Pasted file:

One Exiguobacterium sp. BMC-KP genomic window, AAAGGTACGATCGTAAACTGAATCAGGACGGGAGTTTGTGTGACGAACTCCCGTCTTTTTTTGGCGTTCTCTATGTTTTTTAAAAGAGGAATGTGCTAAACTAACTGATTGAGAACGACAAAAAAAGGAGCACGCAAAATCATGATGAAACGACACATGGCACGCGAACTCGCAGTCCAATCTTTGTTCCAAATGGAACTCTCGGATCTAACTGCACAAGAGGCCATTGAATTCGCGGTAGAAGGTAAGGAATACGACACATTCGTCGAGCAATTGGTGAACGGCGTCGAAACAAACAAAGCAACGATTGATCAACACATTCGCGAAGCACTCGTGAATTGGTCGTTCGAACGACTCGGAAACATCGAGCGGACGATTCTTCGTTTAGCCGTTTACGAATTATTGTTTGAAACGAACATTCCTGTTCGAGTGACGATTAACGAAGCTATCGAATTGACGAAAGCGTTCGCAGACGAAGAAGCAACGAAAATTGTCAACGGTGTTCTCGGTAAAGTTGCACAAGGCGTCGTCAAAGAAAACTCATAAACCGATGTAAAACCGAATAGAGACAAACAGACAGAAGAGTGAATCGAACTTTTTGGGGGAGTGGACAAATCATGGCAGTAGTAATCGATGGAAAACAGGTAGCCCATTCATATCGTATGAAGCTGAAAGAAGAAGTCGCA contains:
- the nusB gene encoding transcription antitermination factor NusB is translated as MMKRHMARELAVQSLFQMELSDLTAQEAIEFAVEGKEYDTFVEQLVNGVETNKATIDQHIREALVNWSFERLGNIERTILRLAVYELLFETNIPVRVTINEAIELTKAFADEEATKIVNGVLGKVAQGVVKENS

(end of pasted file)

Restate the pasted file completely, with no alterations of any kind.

One Exiguobacterium sp. BMC-KP genomic window, AAAGGTACGATCGTAAACTGAATCAGGACGGGAGTTTGTGTGACGAACTCCCGTCTTTTTTTGGCGTTCTCTATGTTTTTTAAAAGAGGAATGTGCTAAACTAACTGATTGAGAACGACAAAAAAAGGAGCACGCAAAATCATGATGAAACGACACATGGCACGCGAACTCGCAGTCCAATCTTTGTTCCAAATGGAACTCTCGGATCTAACTGCACAAGAGGCCATTGAATTCGCGGTAGAAGGTAAGGAATACGACACATTCGTCGAGCAATTGGTGAACGGCGTCGAAACAAACAAAGCAACGATTGATCAACACATTCGCGAAGCACTCGTGAATTGGTCGTTCGAACGACTCGGAAACATCGAGCGGACGATTCTTCGTTTAGCCGTTTACGAATTATTGTTTGAAACGAACATTCCTGTTCGAGTGACGATTAACGAAGCTATCGAATTGACGAAAGCGTTCGCAGACGAAGAAGCAACGAAAATTGTCAACGGTGTTCTCGGTAAAGTTGCACAAGGCGTCGTCAAAGAAAACTCATAAACCGATGTAAAACCGAATAGAGACAAACAGACAGAAGAGTGAATCGAACTTTTTGGGGGAGTGGACAAATCATGGCAGTAGTAATCGATGGAAAACAGGTAGCCCATTCATATCGTATGAAGCTGAAAGAAGAAGTCGCA contains:
- the nusB gene encoding transcription antitermination factor NusB is translated as MMKRHMARELAVQSLFQMELSDLTAQEAIEFAVEGKEYDTFVEQLVNGVETNKATIDQHIREALVNWSFERLGNIERTILRLAVYELLFETNIPVRVTINEAIELTKAFADEEATKIVNGVLGKVAQGVVKENS